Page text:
Towards the end his work has gotten pretty sophisticated, with pieces of comics journalism coming in about major NYC events, like his strip, “The Wall”. This piece, and every other, seems set in its conveyance that this great city is great for the same reasons it is so unstable: it is constantly in movement.

Or in Kuper’s words:

“This city is change. That’s its glory – it’s a perpetually unfinished canvas, offering up possibility to each successive wave of artists.”

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A showcase of city and artist, with an interesting interplay between the two. That is, Peter Kuper is now, undeniably, a “New York artist”… the city shaped him. And in return, Kuper continues to pay tribute by making art that adds to the city’s ever-evolving mythos.

For more information about Peter Kuper, check out Peter’s book page in the PM Press store site.

Full Book Information:

Title: “Drawn to New York: An Illustrated Chronicle of Three Decades in New York City”
Artist: Peter Kuper
Introduction: Eric Drooker
Published: May 2013 by PM Press
Format: Hardcover only at this time
Size: 10.5 by 8
Page count: 208 Pages
Subjects: Art-Illustration, History-New York City, Regional-New York City
List Price: $29.95

Buy book now | Buy e-Book now | Back to Peter Kuper's Author Page




Barred For Life: A Review on CVLT Nation

by Meghan MacRae
CVLT Nation
May 23rd, 2013


It's hard to exaggerate the importance of Black Flag to underground music. They pioneered a touring style that is standard for bands today, plus they basically invented hardcore, or at least set the standard for it. Their four bar logo has achieved almost Che-like status in pop culture iconography, but it manages to remain cool and underground at the same time - as Ebersole puts it: "look closely at those four rectangles and you will see a cute little waving black flag representing "ANARCHY;" the stateless state; a DIY politic. No Gods and No Masters, as they say!" I can't tell you how many people I know or have met who have inked that logo somewhere on their body. With Barred For Life, Stewart Dean Ebersole has put together a photo documentary of how Black Flag has touched people's lives - literally in the form of tattoos. Interspersed with photos of people he and photographer Jared Castaldi captured along their six years of travel in North America and abroad, Ebersole tells the story of being a punker of the 80s in America, and how Black Flag figured in punk rock lore of the time. The result is rad to look at and a captivating read, and also includes in-depth interviews with Dez and Chuck. I would wager at least half of you reading this have a Black Flag tattoo on you somewhere, and you know you're not alone! Check out some of the rad portraits below, and head over to the Barred For Life facebook page here and get your own copy here!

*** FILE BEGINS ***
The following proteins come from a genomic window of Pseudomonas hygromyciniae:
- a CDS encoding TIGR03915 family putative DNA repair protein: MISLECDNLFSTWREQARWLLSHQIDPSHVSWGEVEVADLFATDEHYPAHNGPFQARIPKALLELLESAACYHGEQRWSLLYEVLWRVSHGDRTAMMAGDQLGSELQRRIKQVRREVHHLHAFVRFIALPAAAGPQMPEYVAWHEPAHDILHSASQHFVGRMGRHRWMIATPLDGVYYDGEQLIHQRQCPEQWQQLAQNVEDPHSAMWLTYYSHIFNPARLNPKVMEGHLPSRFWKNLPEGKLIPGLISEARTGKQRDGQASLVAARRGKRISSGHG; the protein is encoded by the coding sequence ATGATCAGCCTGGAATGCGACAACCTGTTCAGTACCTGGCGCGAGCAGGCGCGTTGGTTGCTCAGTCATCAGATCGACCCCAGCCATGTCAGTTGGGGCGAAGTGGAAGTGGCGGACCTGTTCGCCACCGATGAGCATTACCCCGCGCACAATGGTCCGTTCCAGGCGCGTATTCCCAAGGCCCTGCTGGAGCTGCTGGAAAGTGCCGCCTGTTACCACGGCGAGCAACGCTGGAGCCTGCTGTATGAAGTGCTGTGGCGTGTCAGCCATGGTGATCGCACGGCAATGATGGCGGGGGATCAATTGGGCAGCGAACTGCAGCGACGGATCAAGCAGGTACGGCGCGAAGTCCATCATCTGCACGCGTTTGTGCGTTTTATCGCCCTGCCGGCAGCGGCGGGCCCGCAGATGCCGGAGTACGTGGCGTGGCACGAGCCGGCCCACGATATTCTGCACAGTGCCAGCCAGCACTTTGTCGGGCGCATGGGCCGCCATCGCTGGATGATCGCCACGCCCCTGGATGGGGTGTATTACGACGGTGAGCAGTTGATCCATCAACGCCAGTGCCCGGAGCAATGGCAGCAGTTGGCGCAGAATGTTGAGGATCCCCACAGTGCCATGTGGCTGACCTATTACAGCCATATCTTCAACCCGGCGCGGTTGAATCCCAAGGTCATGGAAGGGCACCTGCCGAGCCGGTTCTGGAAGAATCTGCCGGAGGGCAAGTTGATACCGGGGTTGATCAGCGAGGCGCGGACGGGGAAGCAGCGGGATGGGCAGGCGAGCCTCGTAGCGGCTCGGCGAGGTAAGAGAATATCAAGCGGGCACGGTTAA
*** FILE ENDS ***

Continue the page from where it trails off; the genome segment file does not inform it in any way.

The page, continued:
Barred for Life! <br />A Chronicle of the Black Flag Tattoo

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henry

13.Claire Bastarache

33.Mark Pesci

58.Alex Submachine

62.David Wuttke

70.Darius Hart

88.Norman Truman

97.Mallory Harwardt

120.Su Spellman

127.Phillip AcalaB

129.London May

137.Jeffrey Hopson.BK

143.John Guerra

148.James Owens

167.Michael Sacrimpante

204.Jeff Janiak

214.Jean-Luc Navette

219.Mayo Maggiore.Inset1

225.Paolo Martinelli




Barred For Life: A Review in Razorcake

by Kurt Morris
Razorcake
May 17th, 2013

I have been looking forward to Barred for Life for a number of years now. The subtitle says it all: "How Black Flag's Iconic Logo Became Punk Rock's Secret Handshake." As someone who has "The Bars" (as they're called), I was intrigued with what author Stewart Dean Ebersole would come up with. The book is hefty and depending on how punk rock your house is, it would make for a good coffee table book. The general thrust of the book is a plethora of photos of people with their tattoos of The Bars. The nice thing is that the photos aren't just close-ups of the tattoos, rather the focus is on the individual. Sometimes The Bars are hard to find on the person, but they're always there. It's more about their experience with the logo. Each photo comes with some basic information (I'm not in the book, just using myself as an example):

Kurt Morris
Age: 34
Home: Boston, MA
Occupation: Researcher/Librarian
Favorite Singer: Rollins
Favorite Song: "In My Head"
Favorite Album: Who's Got the 10 1/2 ?